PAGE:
The Dunne's hit the high seas and immediately things begin to go wrong. Mark is caught smoking pot. Carrie hurls herself into the ocean in an attempt to end her life. All the while, young Ernie looks on as his family is starting to self destruct before his eyes. Unfortunately for the Dunne's, the trouble is just beginning. Someone wants them all dead and will do anything to make sure their vacation becomes permanent.

James Patterson fans will no doubt eat up his latest summer thrill offering. Sail is a suspense filled story, and one that will have most readers flying through the pages. This is a not a typical Patterson whodunit story keeping readers guessing until the end. The antagonist is revealed early on and the motive is never in doubt. All the tension and suspense are found in the Dunne's fight for survival and the antagonist's race to cover his tracks.

Sail held my attention, but there is nothing new or overly exciting here. This is just one more addition to James Patterson's long line of summer chillers. It's fast paced and fun, lacking any real substance or charm. The one twist we do get at the end is forced and unnecessary. Luckily for him, Patterson has reached that lofty level for bestselling novelists where it really doesn't matter what reviewers say. He will always sell a jillion copies of whatever he writes. This will certainly be no exception.
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Format: Hardcover
SAIL is the latest thriller to be churned out from the James Patterson book factory. I didn't have high hopes for this one. It seemed like Patterson decided to write a novel about one of his hobbies. I didn't look forward to 300 pages of a family facing troubles on the high seas. However, as the book played out, I found myself drawn into the standard Patterson plot twists and characters and winded up enjoying this novel quite a bit.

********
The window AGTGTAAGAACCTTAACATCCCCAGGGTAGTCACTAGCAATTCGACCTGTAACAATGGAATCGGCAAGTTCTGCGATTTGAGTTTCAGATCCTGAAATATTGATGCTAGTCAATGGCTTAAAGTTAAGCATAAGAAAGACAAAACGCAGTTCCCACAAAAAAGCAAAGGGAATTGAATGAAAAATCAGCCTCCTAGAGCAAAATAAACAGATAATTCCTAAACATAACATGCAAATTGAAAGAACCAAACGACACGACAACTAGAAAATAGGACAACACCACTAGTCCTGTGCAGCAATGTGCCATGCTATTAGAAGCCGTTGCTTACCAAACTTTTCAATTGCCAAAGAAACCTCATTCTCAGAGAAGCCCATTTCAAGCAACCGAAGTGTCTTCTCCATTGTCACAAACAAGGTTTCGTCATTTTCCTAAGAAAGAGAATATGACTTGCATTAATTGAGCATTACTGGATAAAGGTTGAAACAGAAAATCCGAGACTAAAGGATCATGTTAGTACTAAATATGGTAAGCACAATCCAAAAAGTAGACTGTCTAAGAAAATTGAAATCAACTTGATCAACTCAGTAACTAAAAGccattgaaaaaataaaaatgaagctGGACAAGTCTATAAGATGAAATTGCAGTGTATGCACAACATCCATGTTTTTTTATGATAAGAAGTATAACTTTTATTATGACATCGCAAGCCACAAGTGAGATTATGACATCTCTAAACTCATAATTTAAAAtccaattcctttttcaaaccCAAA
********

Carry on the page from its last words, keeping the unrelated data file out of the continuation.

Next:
Cahterine Dunne 45 year old heart surgeon with three kids. Her cheating first husband died while sailing, and she's determined to go on an extended sailing trip to reunite with her kids, each of whom has their own problems. The novel is standard Patterson, which isn't a criticism. You get standard characterization: one kid smokes pot, one is bulemic, ex-CIA bad guys, determined DEA agent, daibolical, philandering new husband.

Catherine believes a two-month sailing trip will be just the thing to reunite her family. She's lost her kids since the death of their father. Almost immediately, the boat starts having problems. Thankfully, her brother-in-law Jake is there to help them. Peter Carlyle, Catherine's new husband is a rich defense attorney. He urged Catherine to take this trip and was very supportive. But, as soon as she leaves, we find out he isn't all he claims to be.